How Memes Inform My Work


January 21, 2018

I remember fondly how excited I was the first time I understood an obscure coding joke on r/programmerhumor. It felt like finally being in “the club” and not feeling like such an outsider.

While I’ve been programming in some capacity or another for over 20 years, I didn’t get here through the regular channels. I didn’t get a degree in Computer Science. I’ve never worked at a startup or one of the Big 4 (or is it Frightful 5 now?). And as a result, I (like many programmers) often succumb to bouts of Imposter Syndrome. So finally feeling like I was part of the in-crowd was a victory in and of itself back then.

Part of that victory is not only understanding those in-jokes and memes, but also internalizing many of the lessons they have to teach. I’ve definitely purloined many a meme, joke, or comic along the way and made it my own.

Ok. Not like that. I don’t mean, I’ve claimed ownership in the conventional sense, but I mean I have taken quite a few to heart in ways that make them a part of who I am professionally and philosophically.

What follows is my attempt to call out some of those that have impacted me the most, as well as explain why so many of these are pinned to the walls of my cubicle.

Pick Two

This is probably one of the first memes I actually felt spoke to me and my frustrations with the limitations of project work in the software world. I remember just going, “Yeah. That.” And then feeling a deep need to print it out, stick it to the wall of my cubicle for reference the next time somebody asked for the impossible. Also known as all three.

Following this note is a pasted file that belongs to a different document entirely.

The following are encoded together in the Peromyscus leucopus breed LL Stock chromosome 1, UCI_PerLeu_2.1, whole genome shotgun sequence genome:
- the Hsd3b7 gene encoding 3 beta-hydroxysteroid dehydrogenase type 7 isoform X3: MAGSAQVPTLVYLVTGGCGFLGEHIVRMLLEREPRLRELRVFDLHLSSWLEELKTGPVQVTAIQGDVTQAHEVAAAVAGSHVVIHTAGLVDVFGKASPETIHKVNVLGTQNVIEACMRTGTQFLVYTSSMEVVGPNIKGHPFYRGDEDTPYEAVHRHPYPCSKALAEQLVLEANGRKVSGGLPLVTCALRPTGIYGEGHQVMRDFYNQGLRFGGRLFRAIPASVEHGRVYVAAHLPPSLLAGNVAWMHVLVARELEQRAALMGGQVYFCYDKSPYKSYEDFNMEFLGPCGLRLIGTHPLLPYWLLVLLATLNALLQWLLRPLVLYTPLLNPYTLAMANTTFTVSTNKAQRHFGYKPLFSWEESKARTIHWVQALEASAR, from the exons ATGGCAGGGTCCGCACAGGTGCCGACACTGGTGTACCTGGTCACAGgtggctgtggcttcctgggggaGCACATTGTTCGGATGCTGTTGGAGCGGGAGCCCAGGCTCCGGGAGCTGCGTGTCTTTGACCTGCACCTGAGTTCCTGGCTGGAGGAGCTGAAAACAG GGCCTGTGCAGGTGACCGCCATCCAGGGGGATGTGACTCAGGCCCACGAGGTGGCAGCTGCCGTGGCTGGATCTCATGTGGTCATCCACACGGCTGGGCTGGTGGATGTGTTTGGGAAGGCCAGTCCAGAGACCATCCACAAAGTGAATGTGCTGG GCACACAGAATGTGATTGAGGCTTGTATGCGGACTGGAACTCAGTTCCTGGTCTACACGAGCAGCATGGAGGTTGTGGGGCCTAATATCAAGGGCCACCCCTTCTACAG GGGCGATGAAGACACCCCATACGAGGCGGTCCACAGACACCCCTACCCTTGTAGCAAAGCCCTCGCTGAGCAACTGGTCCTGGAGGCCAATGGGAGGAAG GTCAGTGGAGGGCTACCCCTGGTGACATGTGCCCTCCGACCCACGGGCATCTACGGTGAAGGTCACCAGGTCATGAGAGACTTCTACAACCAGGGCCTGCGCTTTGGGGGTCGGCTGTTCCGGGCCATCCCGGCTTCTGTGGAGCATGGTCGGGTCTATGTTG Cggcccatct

All too often, we as developers, are asked to build quality products while still meeting deadlines and budgets with limited resources. Because so much of what we do is invisible to stakeholders and end-users, it is often hand-waved away as “magic” while somehow also simultaneously being dismissed as the type of work you can just hand off to the interchangable cogs. And if they can’t meet the feature requests then it’s likely just their competency that’s at issue.

We’ve all been spoiled by the free high-tech apps we consume on a daily basis and assume similar quality can be built by tiny teams. I am often comforted in those moments by the fundamental laws of production this meme espouses.

The Two States of Every Programmer

While we’re on the topic of imposter syndrome and our own limitations, this meme is one I identify with all the time. It doesn’t matter how good you get at programming. The field of what we know and what is possible is constantly shifting and growing. And there isn’t a day that goes by while debugging something or trying to get a new feature implemented that I don’t find myself osciallating between these states.

It’s important to remember we all feel this way and to remind ourselves of the opposite state when we’re stuck in the other.

I think what truly separates those that drown in the imposter syndrome river and those that keep paddling on is a healthy level of the growth mindset. I’m not afraid of failure and feeling like that confused dog, if every now and then I crack some puzzling code and feel lke a damn genius. That dopamine rush, however temporary or illusory, is a bit of an addiction. One I am more than happy to indulge at the cost of a little ego-death now and then.

Is it Worth the Time?

There are plenty of XKCD comics with jokes and references that fly right over my head, but this one not only speaks to me, it is damn well a guidepost in my work. This one is likewise hanging above my desk as a constant reminder and reference.